Girot’s third concept, Finding, is most informative for catalyzing design work that grows authentically out of the site, finding its raison d’être within the place itself, and enhancing the visitor’s engaged understanding or perceptions of that place. During Finding, a design proposition grows out of a deep and intimate understanding of existing conditions; it is not imposed. In turn, these existing conditions provide deeper historical and cultural context for the design work than any we can fabricate from our imaginations alone. This is an open-ended process with open-ended possibilities because of the importance of chance and indeterminacy in discovery.
“Architecture is the art of reconciliation between ourselves and the world, and this mediation takes place through the senses.”
– Juhani Pallasmaa. The Eyes of the Skin: Architecture and the Senses. 5
The potential of site as design source and Girot’s processes were tested over the course of ten architectural studios at the University of Minnesota School of Architecture, starting in 2010, which focused on site as a catalyst for form-making. Students were asked to each design a site-specific “installation” that engages visitors in specific ways in order to reveal an aspect of the site that would otherwise be easily overlooked by these visitors. Revealing something subtle, hidden, or latent about the site—something not otherwise immediately evident or fully appreciated—could involve strategies such as intensification, transformation, extension, subversion, and comparison. Students were asked to engage actual site conditions in their design proposals as opposed to providing a “surrogate,” or stand-alone experience, according to the following two criteria:
- If you could transplant your proposal to another site and have it work essentially just as well, your proposal is NOT adequately site-specific. You will need to understand your site intimately to determine which aspects you will need to respond to and reveal to make this a site-specific installation. An installation which is completed by the site itself is generally considered site specific.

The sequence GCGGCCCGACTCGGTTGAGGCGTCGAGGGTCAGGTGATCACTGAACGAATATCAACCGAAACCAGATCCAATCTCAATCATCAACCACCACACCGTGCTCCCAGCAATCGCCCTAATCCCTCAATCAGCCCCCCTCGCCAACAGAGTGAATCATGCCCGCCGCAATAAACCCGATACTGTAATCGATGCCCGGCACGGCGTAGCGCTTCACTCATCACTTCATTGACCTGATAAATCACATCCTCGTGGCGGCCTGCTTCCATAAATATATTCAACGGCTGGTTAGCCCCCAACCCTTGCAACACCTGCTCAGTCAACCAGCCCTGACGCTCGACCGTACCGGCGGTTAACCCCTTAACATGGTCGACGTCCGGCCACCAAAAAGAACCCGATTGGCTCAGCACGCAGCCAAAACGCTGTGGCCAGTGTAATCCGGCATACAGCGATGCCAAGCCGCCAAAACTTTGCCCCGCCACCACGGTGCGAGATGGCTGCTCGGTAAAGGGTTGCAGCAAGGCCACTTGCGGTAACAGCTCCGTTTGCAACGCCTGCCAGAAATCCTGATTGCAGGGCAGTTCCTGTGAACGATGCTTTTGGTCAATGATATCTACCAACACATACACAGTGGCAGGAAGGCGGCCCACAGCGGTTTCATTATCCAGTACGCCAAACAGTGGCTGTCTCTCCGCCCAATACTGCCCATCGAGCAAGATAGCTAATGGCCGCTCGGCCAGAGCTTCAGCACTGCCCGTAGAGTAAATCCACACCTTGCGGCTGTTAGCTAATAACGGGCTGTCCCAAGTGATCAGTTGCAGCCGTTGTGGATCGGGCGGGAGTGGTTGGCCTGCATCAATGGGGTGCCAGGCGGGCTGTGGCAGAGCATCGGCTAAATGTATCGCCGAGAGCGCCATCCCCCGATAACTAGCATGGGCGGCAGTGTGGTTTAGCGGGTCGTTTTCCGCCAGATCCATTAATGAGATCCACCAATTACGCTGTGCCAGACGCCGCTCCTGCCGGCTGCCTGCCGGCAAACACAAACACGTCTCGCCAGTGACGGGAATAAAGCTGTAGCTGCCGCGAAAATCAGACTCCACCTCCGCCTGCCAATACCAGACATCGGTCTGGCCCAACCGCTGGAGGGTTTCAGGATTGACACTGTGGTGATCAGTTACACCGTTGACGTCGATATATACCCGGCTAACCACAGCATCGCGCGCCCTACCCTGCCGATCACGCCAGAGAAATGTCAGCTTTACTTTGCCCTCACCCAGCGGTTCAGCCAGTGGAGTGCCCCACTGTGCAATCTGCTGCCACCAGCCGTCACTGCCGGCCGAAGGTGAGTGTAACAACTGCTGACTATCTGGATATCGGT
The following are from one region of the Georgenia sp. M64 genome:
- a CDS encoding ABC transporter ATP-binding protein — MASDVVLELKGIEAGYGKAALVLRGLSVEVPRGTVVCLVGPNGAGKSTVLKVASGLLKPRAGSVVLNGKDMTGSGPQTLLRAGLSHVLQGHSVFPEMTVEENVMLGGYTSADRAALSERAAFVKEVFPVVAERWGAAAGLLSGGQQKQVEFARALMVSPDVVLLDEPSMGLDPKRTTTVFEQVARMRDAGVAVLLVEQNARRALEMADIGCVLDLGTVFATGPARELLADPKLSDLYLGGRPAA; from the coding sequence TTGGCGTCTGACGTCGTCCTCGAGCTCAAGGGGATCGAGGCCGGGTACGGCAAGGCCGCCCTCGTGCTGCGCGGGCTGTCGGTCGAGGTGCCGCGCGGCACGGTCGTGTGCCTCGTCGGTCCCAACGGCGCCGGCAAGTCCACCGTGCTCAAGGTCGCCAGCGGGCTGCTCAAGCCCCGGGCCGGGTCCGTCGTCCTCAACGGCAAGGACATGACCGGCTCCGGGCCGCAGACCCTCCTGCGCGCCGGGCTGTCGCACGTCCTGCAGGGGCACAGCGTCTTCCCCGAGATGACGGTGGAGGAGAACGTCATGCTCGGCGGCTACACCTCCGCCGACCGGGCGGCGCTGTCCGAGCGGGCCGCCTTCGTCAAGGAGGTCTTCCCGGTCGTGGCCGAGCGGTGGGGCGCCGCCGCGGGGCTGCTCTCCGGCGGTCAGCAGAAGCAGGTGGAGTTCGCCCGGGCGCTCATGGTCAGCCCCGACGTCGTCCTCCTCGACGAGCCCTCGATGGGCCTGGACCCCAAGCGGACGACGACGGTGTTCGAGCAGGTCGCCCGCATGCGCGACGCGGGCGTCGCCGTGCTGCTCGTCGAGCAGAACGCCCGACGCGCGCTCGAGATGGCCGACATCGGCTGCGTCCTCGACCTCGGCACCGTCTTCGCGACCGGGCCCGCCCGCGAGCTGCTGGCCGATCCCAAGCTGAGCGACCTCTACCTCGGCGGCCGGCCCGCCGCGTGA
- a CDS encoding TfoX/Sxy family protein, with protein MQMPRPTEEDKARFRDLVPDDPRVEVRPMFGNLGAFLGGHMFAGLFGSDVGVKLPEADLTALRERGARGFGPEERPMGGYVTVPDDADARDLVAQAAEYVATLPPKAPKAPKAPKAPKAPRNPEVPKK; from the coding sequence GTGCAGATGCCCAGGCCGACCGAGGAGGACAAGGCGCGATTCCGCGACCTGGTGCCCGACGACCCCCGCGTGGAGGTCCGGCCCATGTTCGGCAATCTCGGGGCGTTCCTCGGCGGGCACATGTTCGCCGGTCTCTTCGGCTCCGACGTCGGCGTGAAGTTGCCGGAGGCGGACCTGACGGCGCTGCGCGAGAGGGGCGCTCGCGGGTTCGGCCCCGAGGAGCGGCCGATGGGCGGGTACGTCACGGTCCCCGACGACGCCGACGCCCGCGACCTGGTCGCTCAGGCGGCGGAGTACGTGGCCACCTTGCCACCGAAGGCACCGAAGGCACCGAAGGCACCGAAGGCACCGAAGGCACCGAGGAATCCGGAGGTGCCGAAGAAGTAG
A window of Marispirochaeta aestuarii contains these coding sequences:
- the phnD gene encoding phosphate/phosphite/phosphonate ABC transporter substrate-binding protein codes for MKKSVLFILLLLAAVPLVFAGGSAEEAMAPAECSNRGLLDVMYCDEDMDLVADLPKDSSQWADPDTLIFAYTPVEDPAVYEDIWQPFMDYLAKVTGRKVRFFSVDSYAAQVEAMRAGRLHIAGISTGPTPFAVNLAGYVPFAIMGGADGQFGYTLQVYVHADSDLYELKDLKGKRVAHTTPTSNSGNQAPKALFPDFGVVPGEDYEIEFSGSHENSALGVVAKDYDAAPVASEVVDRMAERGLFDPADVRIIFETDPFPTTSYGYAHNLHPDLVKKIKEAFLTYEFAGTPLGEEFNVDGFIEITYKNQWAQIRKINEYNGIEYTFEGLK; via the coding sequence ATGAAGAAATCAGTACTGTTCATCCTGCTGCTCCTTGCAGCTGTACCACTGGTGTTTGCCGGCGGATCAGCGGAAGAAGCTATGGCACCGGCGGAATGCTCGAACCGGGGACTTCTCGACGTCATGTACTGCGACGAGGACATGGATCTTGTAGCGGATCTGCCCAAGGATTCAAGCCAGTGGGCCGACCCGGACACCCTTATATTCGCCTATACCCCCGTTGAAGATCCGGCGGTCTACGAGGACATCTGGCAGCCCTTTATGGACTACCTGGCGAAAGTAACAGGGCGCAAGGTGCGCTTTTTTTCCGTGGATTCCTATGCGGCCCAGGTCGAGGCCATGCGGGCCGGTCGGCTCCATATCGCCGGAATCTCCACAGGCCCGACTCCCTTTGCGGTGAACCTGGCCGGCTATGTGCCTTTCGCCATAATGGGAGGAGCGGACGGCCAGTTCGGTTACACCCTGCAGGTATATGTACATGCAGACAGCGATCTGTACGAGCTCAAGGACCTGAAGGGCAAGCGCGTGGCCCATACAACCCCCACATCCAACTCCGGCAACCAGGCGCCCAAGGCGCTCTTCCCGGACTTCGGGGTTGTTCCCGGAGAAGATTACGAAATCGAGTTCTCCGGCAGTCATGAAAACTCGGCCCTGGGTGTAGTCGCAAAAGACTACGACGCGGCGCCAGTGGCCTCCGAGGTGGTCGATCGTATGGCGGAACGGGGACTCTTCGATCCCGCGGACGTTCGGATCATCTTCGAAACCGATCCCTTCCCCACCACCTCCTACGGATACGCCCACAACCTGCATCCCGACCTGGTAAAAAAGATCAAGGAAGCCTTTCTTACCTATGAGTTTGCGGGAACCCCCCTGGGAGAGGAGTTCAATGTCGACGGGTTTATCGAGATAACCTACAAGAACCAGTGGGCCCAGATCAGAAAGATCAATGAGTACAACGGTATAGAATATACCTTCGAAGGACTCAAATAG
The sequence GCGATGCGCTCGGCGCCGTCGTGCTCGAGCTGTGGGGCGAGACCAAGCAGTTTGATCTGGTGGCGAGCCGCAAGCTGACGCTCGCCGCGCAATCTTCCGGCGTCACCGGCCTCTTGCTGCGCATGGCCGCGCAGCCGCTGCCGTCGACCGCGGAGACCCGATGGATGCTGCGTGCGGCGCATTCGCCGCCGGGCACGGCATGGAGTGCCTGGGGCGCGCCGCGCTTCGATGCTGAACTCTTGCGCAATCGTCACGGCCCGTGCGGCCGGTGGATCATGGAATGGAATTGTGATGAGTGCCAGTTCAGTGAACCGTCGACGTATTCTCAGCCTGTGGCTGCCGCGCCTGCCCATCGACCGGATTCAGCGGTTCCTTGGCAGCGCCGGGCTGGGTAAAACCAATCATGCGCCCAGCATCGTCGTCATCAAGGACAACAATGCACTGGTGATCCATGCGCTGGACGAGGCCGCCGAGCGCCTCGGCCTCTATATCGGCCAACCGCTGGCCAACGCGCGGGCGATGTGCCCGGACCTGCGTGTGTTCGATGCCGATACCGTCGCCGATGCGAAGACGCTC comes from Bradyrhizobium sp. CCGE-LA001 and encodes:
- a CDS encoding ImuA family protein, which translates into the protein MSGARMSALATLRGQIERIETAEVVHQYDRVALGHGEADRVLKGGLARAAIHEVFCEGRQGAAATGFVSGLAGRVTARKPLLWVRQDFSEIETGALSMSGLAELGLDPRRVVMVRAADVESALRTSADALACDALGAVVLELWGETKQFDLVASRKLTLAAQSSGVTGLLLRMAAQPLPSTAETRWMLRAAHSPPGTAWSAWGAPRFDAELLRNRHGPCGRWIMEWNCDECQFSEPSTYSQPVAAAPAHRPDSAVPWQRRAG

- Similarly, avoid the temptation to create a “Disney World” proxy version of your site within your installation. It is a requirement of this assignment that the real site itself—not a facsimile of the site—is engaged by your design and is necessary to complete your installation.
It was expected that students would need to engage at “arm’s length” and in sensory ways in order to complete the assignment. They were encouraged to make in-site constructions to experimentally mediate and push the envelope of how their own bodies apprehended the site and to see whether some latent site condition became more evident because of their experimental intervention. As part of their design work, they were required to compose a precise journey by which a visitor would discover and experience the installation—in other words, experience needed to be curated in relation to surrounding conditions and to unfold over time. Further, the installation was not intended to be simply observed from afar; the installation was considered incomplete without the active inhabitation or participation in some particular way of visitors / inhabitants with and around the form.
Following are examples of student design work stemming from the processes noted, reflecting site as source, and engaging occupants in a fundamentally embodied and sensory understanding of place.
Student Anna Dresang, in the University of Minnesota BS Arch degree program, proposed a project entitled “Heightened Thrill” in 2021, in which she indicated: “By [harnessing] the contrasting sensations of floating and being buried, this installation heightens the sense of peril and thrill that already exists within the precarious ruins and [Minneapolis Mill Ruins Park] site as a whole.”